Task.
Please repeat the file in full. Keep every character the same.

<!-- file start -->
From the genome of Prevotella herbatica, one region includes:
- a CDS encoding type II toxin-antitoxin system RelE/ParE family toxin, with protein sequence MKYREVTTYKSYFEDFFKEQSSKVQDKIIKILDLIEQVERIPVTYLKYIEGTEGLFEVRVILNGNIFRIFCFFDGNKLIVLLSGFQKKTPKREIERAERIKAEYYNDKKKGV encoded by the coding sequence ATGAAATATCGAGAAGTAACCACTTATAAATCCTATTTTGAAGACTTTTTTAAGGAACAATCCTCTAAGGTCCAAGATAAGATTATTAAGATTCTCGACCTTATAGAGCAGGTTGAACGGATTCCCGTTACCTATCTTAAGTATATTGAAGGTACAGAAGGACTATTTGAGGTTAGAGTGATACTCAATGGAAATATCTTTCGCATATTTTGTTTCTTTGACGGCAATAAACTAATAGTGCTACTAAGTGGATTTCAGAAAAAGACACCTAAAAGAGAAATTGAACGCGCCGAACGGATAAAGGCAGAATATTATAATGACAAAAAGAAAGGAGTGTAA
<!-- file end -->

From the genome of Prevotella herbatica, one region includes:
- a CDS encoding type II toxin-antitoxin system RelE/ParE family toxin, with protein sequence MKYREVTTYKSYFEDFFKEQSSKVQDKIIKILDLIEQVERIPVTYLKYIEGTEGLFEVRVILNGNIFRIFCFFDGNKLIVLLSGFQKKTPKREIERAERIKAEYYNDKKKGV encoded by the coding sequence ATGAAATATCGAGAAGTAACCACTTATAAATCCTATTTTGAAGACTTTTTTAAGGAACAATCCTCTAAGGTCCAAGATAAGATTATTAAGATTCTCGACCTTATAGAGCAGGTTGAACGGATTCCCGTTACCTATCTTAAGTATATTGAAGGTACAGAAGGACTATTTGAGGTTAGAGTGATACTCAATGGAAATATCTTTCGCATATTTTGTTTCTTTGACGGCAATAAACTAATAGTGCTACTAAGTGGATTTCAGAAAAAGACACCTAAAAGAGAAATTGAACGCGCCGAACGGATAAAGGCAGAATATTATAATGACAAAAAGAAAGGAGTGTAA